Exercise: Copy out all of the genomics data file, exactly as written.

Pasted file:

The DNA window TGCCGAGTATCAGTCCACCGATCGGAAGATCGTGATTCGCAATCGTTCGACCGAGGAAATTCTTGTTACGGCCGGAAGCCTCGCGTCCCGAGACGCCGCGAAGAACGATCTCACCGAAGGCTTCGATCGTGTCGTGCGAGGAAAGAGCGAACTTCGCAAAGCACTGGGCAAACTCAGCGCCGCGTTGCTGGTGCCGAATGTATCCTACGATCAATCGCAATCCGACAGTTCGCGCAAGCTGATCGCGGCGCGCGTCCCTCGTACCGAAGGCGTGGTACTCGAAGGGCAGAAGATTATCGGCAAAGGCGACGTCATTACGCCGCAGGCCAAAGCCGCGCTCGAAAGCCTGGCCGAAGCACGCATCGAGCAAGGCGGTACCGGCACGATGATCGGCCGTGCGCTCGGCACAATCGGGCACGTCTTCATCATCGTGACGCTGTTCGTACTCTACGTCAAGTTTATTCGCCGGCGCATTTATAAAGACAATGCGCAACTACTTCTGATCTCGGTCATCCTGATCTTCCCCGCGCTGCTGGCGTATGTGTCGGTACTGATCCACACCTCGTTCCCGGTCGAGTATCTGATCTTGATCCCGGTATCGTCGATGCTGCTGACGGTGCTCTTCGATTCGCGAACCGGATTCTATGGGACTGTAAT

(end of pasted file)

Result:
The DNA window TGCCGAGTATCAGTCCACCGATCGGAAGATCGTGATTCGCAATCGTTCGACCGAGGAAATTCTTGTTACGGCCGGAAGCCTCGCGTCCCGAGACGCCGCGAAGAACGATCTCACCGAAGGCTTCGATCGTGTCGTGCGAGGAAAGAGCGAACTTCGCAAAGCACTGGGCAAACTCAGCGCCGCGTTGCTGGTGCCGAATGTATCCTACGATCAATCGCAATCCGACAGTTCGCGCAAGCTGATCGCGGCGCGCGTCCCTCGTACCGAAGGCGTGGTACTCGAAGGGCAGAAGATTATCGGCAAAGGCGACGTCATTACGCCGCAGGCCAAAGCCGCGCTCGAAAGCCTGGCCGAAGCACGCATCGAGCAAGGCGGTACCGGCACGATGATCGGCCGTGCGCTCGGCACAATCGGGCACGTCTTCATCATCGTGACGCTGTTCGTACTCTACGTCAAGTTTATTCGCCGGCGCATTTATAAAGACAATGCGCAACTACTTCTGATCTCGGTCATCCTGATCTTCCCCGCGCTGCTGGCGTATGTGTCGGTACTGATCCACACCTCGTTCCCGGTCGAGTATCTGATCTTGATCCCGGTATCGTCGATGCTGCTGACGGTGCTCTTCGATTCGCGAACCGGATTCTATGGGACTGTAAT